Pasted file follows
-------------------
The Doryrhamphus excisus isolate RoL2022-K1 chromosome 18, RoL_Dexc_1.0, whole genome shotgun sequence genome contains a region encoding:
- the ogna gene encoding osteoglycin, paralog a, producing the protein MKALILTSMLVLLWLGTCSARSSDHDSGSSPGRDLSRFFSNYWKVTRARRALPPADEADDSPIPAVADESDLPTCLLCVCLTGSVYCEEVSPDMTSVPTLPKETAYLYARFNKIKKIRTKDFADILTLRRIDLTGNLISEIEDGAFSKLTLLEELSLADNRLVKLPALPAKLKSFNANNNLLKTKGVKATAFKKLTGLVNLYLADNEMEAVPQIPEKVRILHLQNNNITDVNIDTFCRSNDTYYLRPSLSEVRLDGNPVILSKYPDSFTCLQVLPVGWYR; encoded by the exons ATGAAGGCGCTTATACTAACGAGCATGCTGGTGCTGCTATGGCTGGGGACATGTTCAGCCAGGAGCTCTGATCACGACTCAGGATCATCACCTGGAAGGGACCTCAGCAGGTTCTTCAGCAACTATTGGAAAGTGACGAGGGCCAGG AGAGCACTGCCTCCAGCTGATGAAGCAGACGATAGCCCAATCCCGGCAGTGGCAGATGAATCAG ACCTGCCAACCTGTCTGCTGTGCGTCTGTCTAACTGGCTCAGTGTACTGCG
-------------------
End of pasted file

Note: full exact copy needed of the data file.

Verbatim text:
The Doryrhamphus excisus isolate RoL2022-K1 chromosome 18, RoL_Dexc_1.0, whole genome shotgun sequence genome contains a region encoding:
- the ogna gene encoding osteoglycin, paralog a, producing the protein MKALILTSMLVLLWLGTCSARSSDHDSGSSPGRDLSRFFSNYWKVTRARRALPPADEADDSPIPAVADESDLPTCLLCVCLTGSVYCEEVSPDMTSVPTLPKETAYLYARFNKIKKIRTKDFADILTLRRIDLTGNLISEIEDGAFSKLTLLEELSLADNRLVKLPALPAKLKSFNANNNLLKTKGVKATAFKKLTGLVNLYLADNEMEAVPQIPEKVRILHLQNNNITDVNIDTFCRSNDTYYLRPSLSEVRLDGNPVILSKYPDSFTCLQVLPVGWYR; encoded by the exons ATGAAGGCGCTTATACTAACGAGCATGCTGGTGCTGCTATGGCTGGGGACATGTTCAGCCAGGAGCTCTGATCACGACTCAGGATCATCACCTGGAAGGGACCTCAGCAGGTTCTTCAGCAACTATTGGAAAGTGACGAGGGCCAGG AGAGCACTGCCTCCAGCTGATGAAGCAGACGATAGCCCAATCCCGGCAGTGGCAGATGAATCAG ACCTGCCAACCTGTCTGCTGTGCGTCTGTCTAACTGGCTCAGTGTACTGCG